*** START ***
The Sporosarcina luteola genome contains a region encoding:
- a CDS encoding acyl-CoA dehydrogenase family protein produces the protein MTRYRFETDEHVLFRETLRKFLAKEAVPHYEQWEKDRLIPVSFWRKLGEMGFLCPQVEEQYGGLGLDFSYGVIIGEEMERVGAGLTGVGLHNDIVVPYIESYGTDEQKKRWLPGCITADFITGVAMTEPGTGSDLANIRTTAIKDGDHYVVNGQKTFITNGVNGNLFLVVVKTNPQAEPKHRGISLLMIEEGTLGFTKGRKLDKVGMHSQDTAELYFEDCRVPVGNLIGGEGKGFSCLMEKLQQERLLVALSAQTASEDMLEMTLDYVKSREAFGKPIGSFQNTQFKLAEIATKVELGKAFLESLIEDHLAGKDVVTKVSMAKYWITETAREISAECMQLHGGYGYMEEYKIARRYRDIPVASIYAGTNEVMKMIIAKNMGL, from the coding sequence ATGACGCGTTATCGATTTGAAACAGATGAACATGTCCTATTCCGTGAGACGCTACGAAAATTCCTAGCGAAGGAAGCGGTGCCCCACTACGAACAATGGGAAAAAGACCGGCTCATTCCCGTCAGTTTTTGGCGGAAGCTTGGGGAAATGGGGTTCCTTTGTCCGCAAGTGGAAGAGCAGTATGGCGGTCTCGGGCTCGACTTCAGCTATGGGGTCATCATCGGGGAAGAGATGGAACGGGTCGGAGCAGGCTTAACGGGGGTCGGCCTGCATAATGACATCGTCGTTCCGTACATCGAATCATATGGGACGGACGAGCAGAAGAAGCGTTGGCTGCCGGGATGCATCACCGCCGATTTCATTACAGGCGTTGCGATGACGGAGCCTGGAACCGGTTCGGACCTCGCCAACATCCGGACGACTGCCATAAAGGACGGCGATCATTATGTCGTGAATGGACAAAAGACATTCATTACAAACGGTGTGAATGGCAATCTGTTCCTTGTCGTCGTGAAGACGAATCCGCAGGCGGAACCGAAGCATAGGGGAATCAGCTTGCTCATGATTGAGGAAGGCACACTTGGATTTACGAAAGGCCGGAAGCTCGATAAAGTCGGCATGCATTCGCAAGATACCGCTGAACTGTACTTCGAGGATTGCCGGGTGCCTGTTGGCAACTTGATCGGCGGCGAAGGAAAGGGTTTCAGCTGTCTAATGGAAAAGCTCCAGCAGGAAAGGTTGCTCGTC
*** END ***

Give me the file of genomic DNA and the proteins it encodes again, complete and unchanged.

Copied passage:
The Sporosarcina luteola genome contains a region encoding:
- a CDS encoding acyl-CoA dehydrogenase family protein produces the protein MTRYRFETDEHVLFRETLRKFLAKEAVPHYEQWEKDRLIPVSFWRKLGEMGFLCPQVEEQYGGLGLDFSYGVIIGEEMERVGAGLTGVGLHNDIVVPYIESYGTDEQKKRWLPGCITADFITGVAMTEPGTGSDLANIRTTAIKDGDHYVVNGQKTFITNGVNGNLFLVVVKTNPQAEPKHRGISLLMIEEGTLGFTKGRKLDKVGMHSQDTAELYFEDCRVPVGNLIGGEGKGFSCLMEKLQQERLLVALSAQTASEDMLEMTLDYVKSREAFGKPIGSFQNTQFKLAEIATKVELGKAFLESLIEDHLAGKDVVTKVSMAKYWITETAREISAECMQLHGGYGYMEEYKIARRYRDIPVASIYAGTNEVMKMIIAKNMGL, from the coding sequence ATGACGCGTTATCGATTTGAAACAGATGAACATGTCCTATTCCGTGAGACGCTACGAAAATTCCTAGCGAAGGAAGCGGTGCCCCACTACGAACAATGGGAAAAAGACCGGCTCATTCCCGTCAGTTTTTGGCGGAAGCTTGGGGAAATGGGGTTCCTTTGTCCGCAAGTGGAAGAGCAGTATGGCGGTCTCGGGCTCGACTTCAGCTATGGGGTCATCATCGGGGAAGAGATGGAACGGGTCGGAGCAGGCTTAACGGGGGTCGGCCTGCATAATGACATCGTCGTTCCGTACATCGAATCATATGGGACGGACGAGCAGAAGAAGCGTTGGCTGCCGGGATGCATCACCGCCGATTTCATTACAGGCGTTGCGATGACGGAGCCTGGAACCGGTTCGGACCTCGCCAACATCCGGACGACTGCCATAAAGGACGGCGATCATTATGTCGTGAATGGACAAAAGACATTCATTACAAACGGTGTGAATGGCAATCTGTTCCTTGTCGTCGTGAAGACGAATCCGCAGGCGGAACCGAAGCATAGGGGAATCAGCTTGCTCATGATTGAGGAAGGCACACTTGGATTTACGAAAGGCCGGAAGCTCGATAAAGTCGGCATGCATTCGCAAGATACCGCTGAACTGTACTTCGAGGATTGCCGGGTGCCTGTTGGCAACTTGATCGGCGGCGAAGGAAAGGGTTTCAGCTGTCTAATGGAAAAGCTCCAGCAGGAAAGGTTGCTCGTC